It was also here I had to travel to meet Martin Bech-Ravn, a Danish cider producer, home brewer and artist based in Ekeberg, a neighbourhood in Oslo, Norway. This is a wine blog visiting a wine fair. But when Bech-Ravn in Solhøi Cider talks, then the analogue to wine is striking. For example, he uses one variety of apples to give fullness, another to give acidity. He operates naturally, without additives. He makes Floating Sunshine, Flytende Solskinn2020, a dry, fresh, flowery, lightly spicy cider bottled unfiltered – in Oslo.
Les Vins Pirouettes is an open Alsace project consisting of independent wine producers, always growing in number, and led by the respected Christian Binner. Their vineyards are organic or biodynamic certified, and cover many different soils and expositions in 13 different villages. Other than that they have their own personality and style.
Annual production is around 80,000 bottles. There is always spontaneous fermentation, no fining, no filtration, and no sulphur added.
The name Pirouette symbolizes the playfulness and fun they’re all having with this movement, but also the mastery needed to achieve a good result in this type of winemaking.
Each cuvée is vinified at the winemaker’s own place, with the gentle helping hand of the project’s enologists Xavier Couturier and Pierre Sanchez. So the individuality should always be intact.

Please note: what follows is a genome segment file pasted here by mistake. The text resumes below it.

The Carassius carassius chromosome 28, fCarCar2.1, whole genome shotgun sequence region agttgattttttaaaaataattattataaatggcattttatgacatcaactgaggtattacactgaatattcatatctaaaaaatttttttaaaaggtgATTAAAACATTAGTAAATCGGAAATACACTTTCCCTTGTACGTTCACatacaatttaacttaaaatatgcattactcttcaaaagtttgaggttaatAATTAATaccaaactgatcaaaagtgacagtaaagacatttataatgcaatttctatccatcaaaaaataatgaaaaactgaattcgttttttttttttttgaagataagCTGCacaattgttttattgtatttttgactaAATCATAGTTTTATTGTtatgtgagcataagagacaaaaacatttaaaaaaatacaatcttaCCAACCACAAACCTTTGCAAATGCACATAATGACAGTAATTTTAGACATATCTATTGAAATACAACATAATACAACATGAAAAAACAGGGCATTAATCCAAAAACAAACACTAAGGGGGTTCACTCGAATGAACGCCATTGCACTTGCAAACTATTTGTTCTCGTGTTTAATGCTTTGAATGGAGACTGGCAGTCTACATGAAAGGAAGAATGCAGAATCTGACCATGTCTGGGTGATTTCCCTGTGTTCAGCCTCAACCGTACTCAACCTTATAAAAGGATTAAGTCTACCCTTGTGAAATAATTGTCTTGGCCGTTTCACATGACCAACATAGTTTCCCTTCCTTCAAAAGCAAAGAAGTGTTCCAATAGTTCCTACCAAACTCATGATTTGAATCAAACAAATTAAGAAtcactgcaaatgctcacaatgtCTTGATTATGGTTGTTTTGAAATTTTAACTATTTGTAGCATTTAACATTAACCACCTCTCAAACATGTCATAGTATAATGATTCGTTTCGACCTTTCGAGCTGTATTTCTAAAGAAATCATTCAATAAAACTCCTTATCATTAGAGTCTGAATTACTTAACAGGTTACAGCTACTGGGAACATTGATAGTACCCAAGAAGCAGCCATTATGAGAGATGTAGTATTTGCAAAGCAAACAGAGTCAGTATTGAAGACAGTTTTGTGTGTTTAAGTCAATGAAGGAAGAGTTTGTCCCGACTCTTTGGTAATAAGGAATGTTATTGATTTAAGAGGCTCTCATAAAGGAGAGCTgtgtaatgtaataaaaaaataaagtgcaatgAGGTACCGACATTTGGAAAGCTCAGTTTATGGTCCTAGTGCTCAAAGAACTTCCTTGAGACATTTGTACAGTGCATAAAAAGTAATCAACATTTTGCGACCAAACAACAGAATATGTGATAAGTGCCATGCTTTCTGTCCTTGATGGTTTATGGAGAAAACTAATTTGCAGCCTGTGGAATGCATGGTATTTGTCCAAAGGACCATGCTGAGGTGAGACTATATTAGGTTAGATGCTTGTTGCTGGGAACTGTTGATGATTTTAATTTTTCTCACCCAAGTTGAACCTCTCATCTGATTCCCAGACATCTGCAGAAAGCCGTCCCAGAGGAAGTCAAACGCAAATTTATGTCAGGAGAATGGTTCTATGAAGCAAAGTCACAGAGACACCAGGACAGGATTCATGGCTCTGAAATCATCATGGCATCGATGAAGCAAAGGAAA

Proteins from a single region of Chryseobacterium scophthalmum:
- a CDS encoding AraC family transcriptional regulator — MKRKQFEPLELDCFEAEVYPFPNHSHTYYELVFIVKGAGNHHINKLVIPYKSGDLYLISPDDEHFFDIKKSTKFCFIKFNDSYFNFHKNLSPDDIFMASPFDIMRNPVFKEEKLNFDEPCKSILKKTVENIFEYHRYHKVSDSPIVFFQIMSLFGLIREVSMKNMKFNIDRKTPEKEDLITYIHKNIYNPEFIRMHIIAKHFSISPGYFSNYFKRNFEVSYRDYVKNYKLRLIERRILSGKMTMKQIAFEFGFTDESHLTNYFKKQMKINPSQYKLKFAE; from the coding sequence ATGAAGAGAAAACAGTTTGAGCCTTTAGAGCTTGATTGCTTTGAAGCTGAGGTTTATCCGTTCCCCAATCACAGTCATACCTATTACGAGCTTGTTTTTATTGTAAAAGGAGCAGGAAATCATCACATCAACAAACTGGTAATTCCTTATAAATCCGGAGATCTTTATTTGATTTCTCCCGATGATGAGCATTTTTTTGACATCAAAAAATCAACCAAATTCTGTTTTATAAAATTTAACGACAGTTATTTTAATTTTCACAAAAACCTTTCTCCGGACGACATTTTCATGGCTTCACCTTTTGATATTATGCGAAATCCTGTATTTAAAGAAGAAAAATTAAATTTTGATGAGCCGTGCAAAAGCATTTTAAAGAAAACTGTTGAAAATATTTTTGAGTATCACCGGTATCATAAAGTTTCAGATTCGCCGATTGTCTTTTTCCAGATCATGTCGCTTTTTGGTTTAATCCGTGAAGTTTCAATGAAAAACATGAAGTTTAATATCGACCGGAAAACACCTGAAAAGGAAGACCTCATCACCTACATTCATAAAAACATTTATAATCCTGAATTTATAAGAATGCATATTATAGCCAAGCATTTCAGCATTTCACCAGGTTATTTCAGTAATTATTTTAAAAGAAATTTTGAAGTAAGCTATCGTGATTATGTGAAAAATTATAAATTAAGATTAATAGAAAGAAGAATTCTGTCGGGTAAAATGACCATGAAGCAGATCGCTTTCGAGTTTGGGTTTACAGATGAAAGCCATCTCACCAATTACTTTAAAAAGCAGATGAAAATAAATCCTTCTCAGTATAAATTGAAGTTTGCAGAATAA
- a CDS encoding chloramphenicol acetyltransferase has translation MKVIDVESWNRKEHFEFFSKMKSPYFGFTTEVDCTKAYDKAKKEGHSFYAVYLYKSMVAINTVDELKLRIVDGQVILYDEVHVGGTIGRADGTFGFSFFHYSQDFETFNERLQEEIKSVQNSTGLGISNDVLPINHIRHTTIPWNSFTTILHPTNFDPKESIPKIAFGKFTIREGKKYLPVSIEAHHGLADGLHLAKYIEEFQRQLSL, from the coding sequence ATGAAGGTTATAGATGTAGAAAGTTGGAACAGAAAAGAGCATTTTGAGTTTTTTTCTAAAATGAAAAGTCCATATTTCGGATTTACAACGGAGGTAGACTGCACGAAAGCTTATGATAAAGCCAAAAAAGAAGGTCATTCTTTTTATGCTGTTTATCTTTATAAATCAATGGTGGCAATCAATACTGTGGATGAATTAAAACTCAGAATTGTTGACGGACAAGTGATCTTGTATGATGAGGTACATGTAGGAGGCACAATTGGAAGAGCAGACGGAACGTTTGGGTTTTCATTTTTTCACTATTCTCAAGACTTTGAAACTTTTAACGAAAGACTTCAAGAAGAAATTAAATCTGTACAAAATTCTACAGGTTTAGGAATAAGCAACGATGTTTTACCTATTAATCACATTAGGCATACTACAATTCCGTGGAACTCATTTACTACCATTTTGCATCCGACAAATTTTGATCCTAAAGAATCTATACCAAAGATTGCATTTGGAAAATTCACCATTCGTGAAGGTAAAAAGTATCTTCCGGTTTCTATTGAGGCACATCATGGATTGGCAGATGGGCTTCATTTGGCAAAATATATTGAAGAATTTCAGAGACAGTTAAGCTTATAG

The wine in question is a sylvaner from Ammerschwihr, from a vineyard planted in 1978-1983 on limestone, clay and pebbles. The grapes were picked and selected by hand, and the yield turned out to be 20 hl/ha. Spontaneously fermented, matured in large, old oak vessels. Unfined and unfiltered. Certified oganic, with biodynamic principles.
Le Sylvaner d’Olivier 2016(Les Vins Pirouettes)
Light golden. Aromatic with white flowers and elderberry, and some herbs. Medium weight, and very refreshing acidity.
This was one of the wines that stood out in a private blindfold Alsace tasting, with unusually many wrong guesses about which ones were rieslings. However this one couldn’t go wrong, with its steely acidity and inspiring energy.
The name Brand, meaning land of fire, is a reminder that this part of the hill once was eroded by fire. The legend goes that the sun fought a dragon here. It hid in a dark cavern under the vineyard, thus being responsible for the characteristic “warmth” of this grand cru. Only riesling is planted, a total of 2.4 hectares, and now around 70 years of age.